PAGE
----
Evolution of Military Insignia
Insignia: The Way You Tell Who's Who in the Military
From the DoD "The United States Military Rank Insignia" web site
By Jim Garamone, American Forces Press Service
WASHINGTON -- One big problem throughout military history has been identifying who's in charge.
From the earliest days of warfare to the present, special rank badges meant survival. In the heat of battle, knowing who to listen to was as important as the fighting skills soldiers and sailors developed. They had to know at a glance whose shouted orders to obey.
In the earliest times, rank was not an issue. "Do what Grog says" was enough so long as everyone knew Grog. As armies and navies started growing, however, that kind of intimacy wasn't possible. The badge of rank, therefore, became important. Today's Army, Marine Corps, Navy, Air Force and Coast Guard rank insignia are the result of thousands of years of tradition.
Through the ages, the badge of ranks have included such symbols as feathers, sashes, stripes and showy uniforms. Even carrying different weapons has signified rank. The badges of rank have been worn on hats, shoulders and around the waist and chest.
The American military adapted most of its rank insignia from the British. Before the Revolutionary War, Americans drilled with militia outfits based on the British tradition. Sailors followed the example of the most successful navy of the time -- the Royal Navy.
So, the Continental Army had privates, sergeants, lieutenants, captains, colonels, generals, and several now-obsolete ranks like coronet, subaltern and ensign. One thing the Army didn't have was enough money to buy uniforms.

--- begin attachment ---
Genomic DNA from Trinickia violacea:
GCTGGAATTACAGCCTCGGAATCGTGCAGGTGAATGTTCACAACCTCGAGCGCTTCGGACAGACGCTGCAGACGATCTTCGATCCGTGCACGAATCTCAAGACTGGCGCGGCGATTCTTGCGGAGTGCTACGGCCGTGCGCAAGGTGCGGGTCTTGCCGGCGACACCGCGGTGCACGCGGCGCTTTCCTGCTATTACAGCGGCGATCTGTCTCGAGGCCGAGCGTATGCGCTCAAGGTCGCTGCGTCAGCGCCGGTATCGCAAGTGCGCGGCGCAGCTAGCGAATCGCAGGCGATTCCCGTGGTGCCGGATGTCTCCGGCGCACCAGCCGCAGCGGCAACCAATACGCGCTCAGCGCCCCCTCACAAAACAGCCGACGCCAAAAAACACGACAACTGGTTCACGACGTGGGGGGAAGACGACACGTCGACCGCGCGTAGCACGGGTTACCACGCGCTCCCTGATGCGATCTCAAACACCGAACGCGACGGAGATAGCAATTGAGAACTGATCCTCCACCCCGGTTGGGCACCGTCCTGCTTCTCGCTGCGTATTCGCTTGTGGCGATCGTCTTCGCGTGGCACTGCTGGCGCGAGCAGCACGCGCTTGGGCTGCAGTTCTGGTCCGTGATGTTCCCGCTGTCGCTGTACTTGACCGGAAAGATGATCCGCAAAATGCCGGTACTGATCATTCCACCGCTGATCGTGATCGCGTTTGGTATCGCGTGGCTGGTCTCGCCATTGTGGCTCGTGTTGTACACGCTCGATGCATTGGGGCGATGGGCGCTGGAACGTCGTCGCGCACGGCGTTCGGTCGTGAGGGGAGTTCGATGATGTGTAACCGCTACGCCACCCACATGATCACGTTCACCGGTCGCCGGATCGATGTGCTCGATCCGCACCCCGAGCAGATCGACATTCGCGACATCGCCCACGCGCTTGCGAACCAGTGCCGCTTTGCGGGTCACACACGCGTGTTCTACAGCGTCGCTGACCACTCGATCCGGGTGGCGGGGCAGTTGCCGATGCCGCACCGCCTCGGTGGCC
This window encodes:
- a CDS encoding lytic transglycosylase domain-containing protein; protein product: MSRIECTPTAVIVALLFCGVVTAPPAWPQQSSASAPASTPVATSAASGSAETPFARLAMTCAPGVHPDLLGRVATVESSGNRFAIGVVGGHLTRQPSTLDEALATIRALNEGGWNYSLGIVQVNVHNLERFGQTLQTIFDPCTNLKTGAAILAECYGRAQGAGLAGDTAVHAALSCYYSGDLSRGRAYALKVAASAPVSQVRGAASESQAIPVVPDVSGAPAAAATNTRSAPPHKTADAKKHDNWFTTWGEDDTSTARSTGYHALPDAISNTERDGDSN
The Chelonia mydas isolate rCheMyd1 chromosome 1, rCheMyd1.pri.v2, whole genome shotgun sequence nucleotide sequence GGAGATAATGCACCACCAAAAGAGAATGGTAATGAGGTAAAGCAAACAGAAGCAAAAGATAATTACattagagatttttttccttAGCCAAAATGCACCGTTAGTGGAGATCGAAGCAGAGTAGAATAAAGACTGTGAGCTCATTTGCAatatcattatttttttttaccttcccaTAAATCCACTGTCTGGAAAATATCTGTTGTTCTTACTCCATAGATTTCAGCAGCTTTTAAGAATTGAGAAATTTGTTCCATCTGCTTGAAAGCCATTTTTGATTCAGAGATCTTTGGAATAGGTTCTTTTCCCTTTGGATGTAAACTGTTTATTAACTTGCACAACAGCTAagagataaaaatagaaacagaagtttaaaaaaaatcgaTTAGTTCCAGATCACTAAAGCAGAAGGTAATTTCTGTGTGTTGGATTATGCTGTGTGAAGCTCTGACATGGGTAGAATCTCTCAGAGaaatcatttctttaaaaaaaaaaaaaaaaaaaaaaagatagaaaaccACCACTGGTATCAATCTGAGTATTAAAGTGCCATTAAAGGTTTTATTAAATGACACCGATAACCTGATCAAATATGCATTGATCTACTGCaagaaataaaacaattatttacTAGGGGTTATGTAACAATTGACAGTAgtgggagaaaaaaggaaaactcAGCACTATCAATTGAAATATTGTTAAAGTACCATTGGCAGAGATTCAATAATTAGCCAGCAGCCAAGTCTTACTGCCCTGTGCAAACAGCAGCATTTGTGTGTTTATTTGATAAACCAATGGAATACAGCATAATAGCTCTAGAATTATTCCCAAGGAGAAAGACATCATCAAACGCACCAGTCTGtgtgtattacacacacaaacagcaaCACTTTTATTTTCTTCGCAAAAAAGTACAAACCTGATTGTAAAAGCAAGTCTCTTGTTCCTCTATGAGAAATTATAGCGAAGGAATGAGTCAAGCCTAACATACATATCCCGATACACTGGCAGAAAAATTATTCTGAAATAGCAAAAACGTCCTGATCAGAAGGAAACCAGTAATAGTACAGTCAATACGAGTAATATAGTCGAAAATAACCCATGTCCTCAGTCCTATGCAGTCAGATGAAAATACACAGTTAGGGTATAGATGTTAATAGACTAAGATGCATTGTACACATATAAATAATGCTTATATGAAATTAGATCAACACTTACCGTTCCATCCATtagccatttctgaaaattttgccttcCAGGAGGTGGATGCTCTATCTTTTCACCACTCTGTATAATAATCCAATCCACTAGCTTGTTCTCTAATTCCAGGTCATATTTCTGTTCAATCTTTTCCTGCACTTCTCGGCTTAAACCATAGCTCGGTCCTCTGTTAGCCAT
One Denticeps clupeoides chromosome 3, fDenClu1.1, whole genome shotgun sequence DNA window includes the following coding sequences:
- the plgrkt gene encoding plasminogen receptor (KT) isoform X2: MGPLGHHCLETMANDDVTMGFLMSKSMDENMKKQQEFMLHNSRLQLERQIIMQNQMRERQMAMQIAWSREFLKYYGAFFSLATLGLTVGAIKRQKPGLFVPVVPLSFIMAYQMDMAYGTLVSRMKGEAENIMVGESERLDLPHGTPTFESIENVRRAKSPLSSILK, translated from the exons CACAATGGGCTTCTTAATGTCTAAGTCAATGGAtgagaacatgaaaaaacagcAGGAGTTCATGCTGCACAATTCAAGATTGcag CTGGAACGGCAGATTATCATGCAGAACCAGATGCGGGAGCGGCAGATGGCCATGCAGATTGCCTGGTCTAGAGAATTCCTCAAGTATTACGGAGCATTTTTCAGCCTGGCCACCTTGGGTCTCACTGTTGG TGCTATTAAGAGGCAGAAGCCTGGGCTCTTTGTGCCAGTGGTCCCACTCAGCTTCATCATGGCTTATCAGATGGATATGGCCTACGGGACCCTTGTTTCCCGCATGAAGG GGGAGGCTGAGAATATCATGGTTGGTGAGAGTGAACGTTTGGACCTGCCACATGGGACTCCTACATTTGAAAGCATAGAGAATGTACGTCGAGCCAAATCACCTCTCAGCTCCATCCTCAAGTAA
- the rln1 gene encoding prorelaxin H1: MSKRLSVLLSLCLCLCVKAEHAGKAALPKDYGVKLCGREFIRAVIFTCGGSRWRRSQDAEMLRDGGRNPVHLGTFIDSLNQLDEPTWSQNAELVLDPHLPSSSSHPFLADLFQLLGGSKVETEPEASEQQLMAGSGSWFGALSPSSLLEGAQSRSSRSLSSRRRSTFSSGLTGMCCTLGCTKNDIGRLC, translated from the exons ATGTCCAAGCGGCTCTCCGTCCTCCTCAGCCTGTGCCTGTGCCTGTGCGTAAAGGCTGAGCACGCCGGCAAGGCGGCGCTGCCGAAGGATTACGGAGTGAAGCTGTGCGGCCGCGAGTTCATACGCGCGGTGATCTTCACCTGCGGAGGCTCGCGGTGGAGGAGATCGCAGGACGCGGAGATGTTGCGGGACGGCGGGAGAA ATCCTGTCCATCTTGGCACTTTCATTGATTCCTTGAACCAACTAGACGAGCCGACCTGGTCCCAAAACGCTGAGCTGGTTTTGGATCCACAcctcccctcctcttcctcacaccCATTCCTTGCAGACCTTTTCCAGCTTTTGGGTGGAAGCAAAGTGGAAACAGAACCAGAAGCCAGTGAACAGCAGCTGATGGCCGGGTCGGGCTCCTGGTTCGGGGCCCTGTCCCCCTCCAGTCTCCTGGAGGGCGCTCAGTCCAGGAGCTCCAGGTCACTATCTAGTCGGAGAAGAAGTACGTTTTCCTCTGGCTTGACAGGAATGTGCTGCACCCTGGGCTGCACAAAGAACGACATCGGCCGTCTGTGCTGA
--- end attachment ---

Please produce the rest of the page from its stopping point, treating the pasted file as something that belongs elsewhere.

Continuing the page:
To solve this, Gen. George Washington wrote, "As the Continental Army has unfortunately no uniforms, and consequently many inconveniences must arise from not being able to distinguish the commissioned officers from the privates, it is desired that some badge of distinction be immediately provided; for instance that the field officers may have red or pink colored cockades in their hats, the captains yellow or buff, and the subalterns green."
Even during the war, rank insignia evolved. In 1780, regulations prescribed two stars for major generals and one star for brigadiers worn on shoulder boards, or epaulettes.
The use of most English ranks carried on even after the United States won the war. The Army and Marine Corps used comparable ranks, especially after 1840. The Navy took a different route.
The rank structure and insignia continued to evolve. Second lieutenants replaced the Army's coronets, ensigns and subalterns, but they had no distinctive insignia until Congress gave them "butterbars" in 1917. Colonels received the eagle in 1832. From 1836,majors and lieutenant colonels were denoted by oak leave; captains by double silver bars -- "railroad tracks"; and first lieutenants,single silver bars.